I got it to do something
I have been trying to get the any of the BSP images to boot on the SOEDGE. I made some discoveries along the way I thought I would share. I did not see these posted anywhere else so hopefully this will help someone else.

I could not use rkflashtool on linux. It would not detect the SOEDGE while in maskrom mode. I did not troubleshoot this very far, but I think it's because it USB PID is not what rkflashtool expects. Maybe there are some udev rules that could fix this.

I tried several combinations of drivers and software on Windows 10. I eventually got the BSP image to work with the usb A to A cable.

The Rockchip tools download links in the wiki no longer work at the time I tried them. I did find a version of AndroidTool (RKDevTool) elsewhere that works. The exact version was labeled AndroidTool_Release_v2.71.zip. I used the drivers from DriverAssistant v4.5. I used the links from the Firefly Core-1808-JD4 download page.

With this combination, Androidtool was able to detect the board and flash it with the BSP images in the wiki. If you flash the Factory Test Build by Gamiee and have the touchscreen attached to the baseboard, it will boot up with a splash screen and then load a simple touch interface.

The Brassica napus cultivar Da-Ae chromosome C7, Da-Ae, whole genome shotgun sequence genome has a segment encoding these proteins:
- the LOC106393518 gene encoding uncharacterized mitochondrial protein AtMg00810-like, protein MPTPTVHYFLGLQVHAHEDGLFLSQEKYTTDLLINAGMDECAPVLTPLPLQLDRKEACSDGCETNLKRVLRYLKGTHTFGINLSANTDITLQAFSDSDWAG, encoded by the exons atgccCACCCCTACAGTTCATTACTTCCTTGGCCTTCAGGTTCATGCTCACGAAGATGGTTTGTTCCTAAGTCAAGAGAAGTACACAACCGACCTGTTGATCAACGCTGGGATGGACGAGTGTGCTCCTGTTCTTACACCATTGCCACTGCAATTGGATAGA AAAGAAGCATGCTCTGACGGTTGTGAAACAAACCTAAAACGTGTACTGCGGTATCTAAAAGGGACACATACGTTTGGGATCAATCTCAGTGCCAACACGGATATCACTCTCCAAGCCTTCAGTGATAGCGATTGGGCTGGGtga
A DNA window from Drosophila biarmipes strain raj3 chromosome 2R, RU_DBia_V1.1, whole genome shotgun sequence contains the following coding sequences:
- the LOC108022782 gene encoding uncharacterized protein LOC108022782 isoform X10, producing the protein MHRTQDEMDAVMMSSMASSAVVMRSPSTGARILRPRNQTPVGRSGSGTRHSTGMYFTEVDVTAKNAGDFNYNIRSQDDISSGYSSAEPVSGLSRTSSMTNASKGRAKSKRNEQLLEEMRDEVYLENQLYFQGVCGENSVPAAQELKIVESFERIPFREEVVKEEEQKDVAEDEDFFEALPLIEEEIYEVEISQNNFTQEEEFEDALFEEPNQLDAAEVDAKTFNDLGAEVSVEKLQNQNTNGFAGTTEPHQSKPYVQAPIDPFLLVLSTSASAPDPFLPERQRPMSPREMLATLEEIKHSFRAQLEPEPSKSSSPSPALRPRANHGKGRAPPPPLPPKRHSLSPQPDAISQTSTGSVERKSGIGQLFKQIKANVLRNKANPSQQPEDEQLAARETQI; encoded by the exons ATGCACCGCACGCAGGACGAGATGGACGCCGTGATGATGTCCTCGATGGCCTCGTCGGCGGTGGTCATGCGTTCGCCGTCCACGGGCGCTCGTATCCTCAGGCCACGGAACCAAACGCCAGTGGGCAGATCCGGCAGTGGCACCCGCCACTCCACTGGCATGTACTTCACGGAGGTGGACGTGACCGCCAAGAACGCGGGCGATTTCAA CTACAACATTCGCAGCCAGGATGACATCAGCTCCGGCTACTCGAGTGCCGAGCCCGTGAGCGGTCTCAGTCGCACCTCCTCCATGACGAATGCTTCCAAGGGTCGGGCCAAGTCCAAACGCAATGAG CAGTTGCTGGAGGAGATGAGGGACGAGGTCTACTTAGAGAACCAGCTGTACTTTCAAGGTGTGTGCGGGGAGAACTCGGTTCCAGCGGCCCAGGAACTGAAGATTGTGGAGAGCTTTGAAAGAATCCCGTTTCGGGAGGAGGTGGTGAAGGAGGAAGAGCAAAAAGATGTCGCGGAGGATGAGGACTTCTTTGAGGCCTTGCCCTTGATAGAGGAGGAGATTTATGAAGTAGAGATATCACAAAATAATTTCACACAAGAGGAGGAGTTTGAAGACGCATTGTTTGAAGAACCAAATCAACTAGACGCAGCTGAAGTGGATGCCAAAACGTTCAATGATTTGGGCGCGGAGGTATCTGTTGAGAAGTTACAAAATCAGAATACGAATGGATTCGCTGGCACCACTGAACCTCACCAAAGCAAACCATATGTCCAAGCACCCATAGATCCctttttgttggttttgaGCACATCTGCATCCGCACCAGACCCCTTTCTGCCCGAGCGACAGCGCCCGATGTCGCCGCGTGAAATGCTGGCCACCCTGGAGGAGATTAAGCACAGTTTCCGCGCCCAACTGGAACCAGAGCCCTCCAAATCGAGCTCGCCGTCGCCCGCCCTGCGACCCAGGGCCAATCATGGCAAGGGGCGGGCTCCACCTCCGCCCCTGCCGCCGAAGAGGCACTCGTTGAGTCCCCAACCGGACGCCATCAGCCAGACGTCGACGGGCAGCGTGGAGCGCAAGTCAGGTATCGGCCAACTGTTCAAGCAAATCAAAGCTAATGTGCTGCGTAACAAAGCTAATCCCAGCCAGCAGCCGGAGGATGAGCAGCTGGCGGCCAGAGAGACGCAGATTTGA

Also, like other have stated, I was not able to get the serial console working. However, adb will work. If you keep AndroidTool open and leave the usb A to A cable plugged in. It will change the detected board status from maskrom to adb after the board boots up. I used the adb_tools.zip for Radxa. With a adb start-server and adb shell, I was greeted with a prompt that was clearly the SOEDGE running.

After reading about the SOEDGE on the forum, I consider this a win as I never thought I would see this thing run code.
Hello, all!

@HalideGlow - I managed to get mine to do something, too, using a similar method!  Huzzah!  Thanks for sharing your notes!

I used this USB A to A cable (https://smile.amazon.com/dp/B0B2KCKDFK?p...ct_details) with Windows 10 PC, a 16GB emmc, and drivers / AndroidTool from the Linux BSP on the wiki.  I loaded it with the "BSP Linux ver 1.1 Build from SDK" image, also from the wiki (it took a rather long time to boot, but eventually showed up as a ADB device).  The image doesn't seem to do all that much, but does have some board tests, demo apps, and a daemon to support the NPU, so thats pretty cool.

Does anyone know the source of the Linux BSP from the wiki?  It might be good to
  1) update it
  2) remove the repo history so the download is a _lot_ smaller

Keep hacking, y'all!  Looks like there is hope for this platform yet!  :-)
Any update?

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